Tensions over pandemic-related concerns have shifted from immediate financial need to educational plans for the last couple of weeks. As officials like President Donald Trump have called on schools to reopen, many teachers and parents have made it clear they do not approve of in-person learning at the moment.

During a Zoom call Tuesday, teachers from the state's largest teacher union caucus in Michigan called on every other educational union to speak up and put safety first in districts. 

"I am extremely anxious, nervous about stepping back into the classroom and putting myself at risk, my daughter, my son," said Kathy Bommarito, a teacher in Avondale.

"Our colleagues, our colleagues' family members, our student family members and likely some of our students will die. We refuse to sacrifice the public health of our communities," said Ingrid Pylvainen, a teacher in Traverse City.

Unfortunately, the role that schools fill for parents who work is an important one. And if school doesn't return to the classroom by fall, it could mean adults already balancing parenting and working in the summer might need to make even tougher decisions about the family's future.

In what could be a window into the future for parents and students, Detroit Public Schools have wrestled with protesters from before the first day of summer classes in July. Demonstrators blocking buses and suing the district have forced DPSCD to the courtroom to argue their case for remaining open. 

A judge sided with the district but mandated COVID-19 testing for students who were attending in-person class. So far, three students have tested positive for the virus.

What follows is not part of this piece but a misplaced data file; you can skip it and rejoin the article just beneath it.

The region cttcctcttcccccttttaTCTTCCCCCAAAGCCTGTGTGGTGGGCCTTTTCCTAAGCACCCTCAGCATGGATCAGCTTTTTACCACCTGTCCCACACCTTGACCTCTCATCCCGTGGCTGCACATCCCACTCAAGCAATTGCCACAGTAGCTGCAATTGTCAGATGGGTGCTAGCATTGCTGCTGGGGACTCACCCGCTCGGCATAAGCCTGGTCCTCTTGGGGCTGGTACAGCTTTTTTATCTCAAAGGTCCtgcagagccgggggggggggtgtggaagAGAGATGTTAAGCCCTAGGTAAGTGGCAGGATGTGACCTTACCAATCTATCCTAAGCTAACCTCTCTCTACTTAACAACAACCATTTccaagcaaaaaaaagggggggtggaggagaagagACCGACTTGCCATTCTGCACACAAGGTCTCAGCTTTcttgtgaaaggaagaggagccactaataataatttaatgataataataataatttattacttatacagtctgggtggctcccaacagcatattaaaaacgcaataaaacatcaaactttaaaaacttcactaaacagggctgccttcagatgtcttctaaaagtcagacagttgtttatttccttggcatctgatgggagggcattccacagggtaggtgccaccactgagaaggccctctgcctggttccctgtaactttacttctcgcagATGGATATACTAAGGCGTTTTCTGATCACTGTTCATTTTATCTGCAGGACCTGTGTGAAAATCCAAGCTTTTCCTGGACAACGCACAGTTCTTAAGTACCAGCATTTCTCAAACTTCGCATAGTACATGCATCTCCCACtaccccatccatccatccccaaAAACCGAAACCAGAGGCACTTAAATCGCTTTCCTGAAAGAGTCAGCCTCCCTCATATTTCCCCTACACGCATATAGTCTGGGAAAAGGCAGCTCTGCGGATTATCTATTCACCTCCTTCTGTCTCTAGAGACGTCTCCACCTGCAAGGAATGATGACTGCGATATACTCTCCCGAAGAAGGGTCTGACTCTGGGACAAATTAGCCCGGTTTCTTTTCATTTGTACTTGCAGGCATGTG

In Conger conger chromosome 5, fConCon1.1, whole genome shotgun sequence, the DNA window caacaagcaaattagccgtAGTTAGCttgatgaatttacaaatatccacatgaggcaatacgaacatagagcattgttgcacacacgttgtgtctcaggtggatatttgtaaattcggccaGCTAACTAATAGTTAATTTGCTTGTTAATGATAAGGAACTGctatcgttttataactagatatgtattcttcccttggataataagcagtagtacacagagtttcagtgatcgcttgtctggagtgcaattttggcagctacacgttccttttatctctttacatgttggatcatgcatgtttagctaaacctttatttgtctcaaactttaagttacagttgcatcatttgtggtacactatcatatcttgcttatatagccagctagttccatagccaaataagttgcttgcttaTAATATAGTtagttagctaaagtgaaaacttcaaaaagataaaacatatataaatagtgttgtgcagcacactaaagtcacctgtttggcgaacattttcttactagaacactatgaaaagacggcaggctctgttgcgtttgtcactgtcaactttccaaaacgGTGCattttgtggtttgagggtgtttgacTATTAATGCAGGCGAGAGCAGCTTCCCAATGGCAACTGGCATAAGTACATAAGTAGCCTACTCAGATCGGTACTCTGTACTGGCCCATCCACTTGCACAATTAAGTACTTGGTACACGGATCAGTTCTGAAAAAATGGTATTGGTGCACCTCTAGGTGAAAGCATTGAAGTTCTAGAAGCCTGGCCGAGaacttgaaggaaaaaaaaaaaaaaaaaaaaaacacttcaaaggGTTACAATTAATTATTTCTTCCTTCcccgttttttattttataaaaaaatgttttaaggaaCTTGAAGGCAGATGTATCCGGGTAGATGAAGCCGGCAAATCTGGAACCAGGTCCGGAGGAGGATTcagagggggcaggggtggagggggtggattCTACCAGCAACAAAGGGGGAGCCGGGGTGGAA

Harper Woods mayor under fire for comments made during closed-door meeting

Mayor Kenneth Poynter allegedly told public officials during a closed-door meeting 'Well, I can see why white people can become white supremacists'. The comments were made following the mayor telling the group a protester in the city had made crude gestures and inappropriate remarks about his wife.

The comments are sitting well with many in the public and some are calling on Poynter to resign.

"We're troubled by the alleged comments and we're troubled by the death of Ms. Slater as well," said John Gillooly, the city attorney. "We can't make comments like that. We cannot suggest how anyone understands how a white person may be a white supremacist or a racist."

"I can't say what a man did when I wasn't there, okay?" said Michael Reeves, a black resident. "Does it sound like him to me? No. God's honest truth? I think everybody has a streak of prejudice and racism in them. Me, you, no one's excluded. No one."

Attending the meeting was Public Safety Director Vince Smith and Jaye Hill, a community leader and resident. The group was discussing race relations and working with protesters who had been demonstrating over the death of 37-year-old Priscilla Slater, who died in police custody.

"I had some words for him and saying, 'Look I understand where you felt what was done to you, was incorrect, which I agree, and to your wife. But for what you just said, there is something in your heart, '" Hill said.

Poynter declined to comment on the incident.

Daily Forecast

Some showers on the way for a slightly-less hot Wednesday.

CDC: 40% of US adults have at least 1 condition that puts them at risk of developing severe COVID-19

According to a recent report from the U.S. Centers for Disease Control and Prevention, 40% of all U.S. adults have at least one underlying health condition that put them at risk of developing severe illness if they were to contract the novel coronavirus.

The CDC’s report indicated that the Southeast, which has become one of the hardest-hit regions of the country as the coronavirus rapidly spreads through states like Florida and South Carolina, has a high prevalence of preexisting conditions — as does the virus-besieged state of Texas.

“Counties with the highest prevalences of any condition were concentrated in Southeastern states, particularly in Alabama, Arkansas, Kentucky, Louisiana, Mississippi, Tennessee, and West Virginia, as well as some counties in Oklahoma, South Dakota, Texas, and northern Michigan, among others,” the CDC’s report read.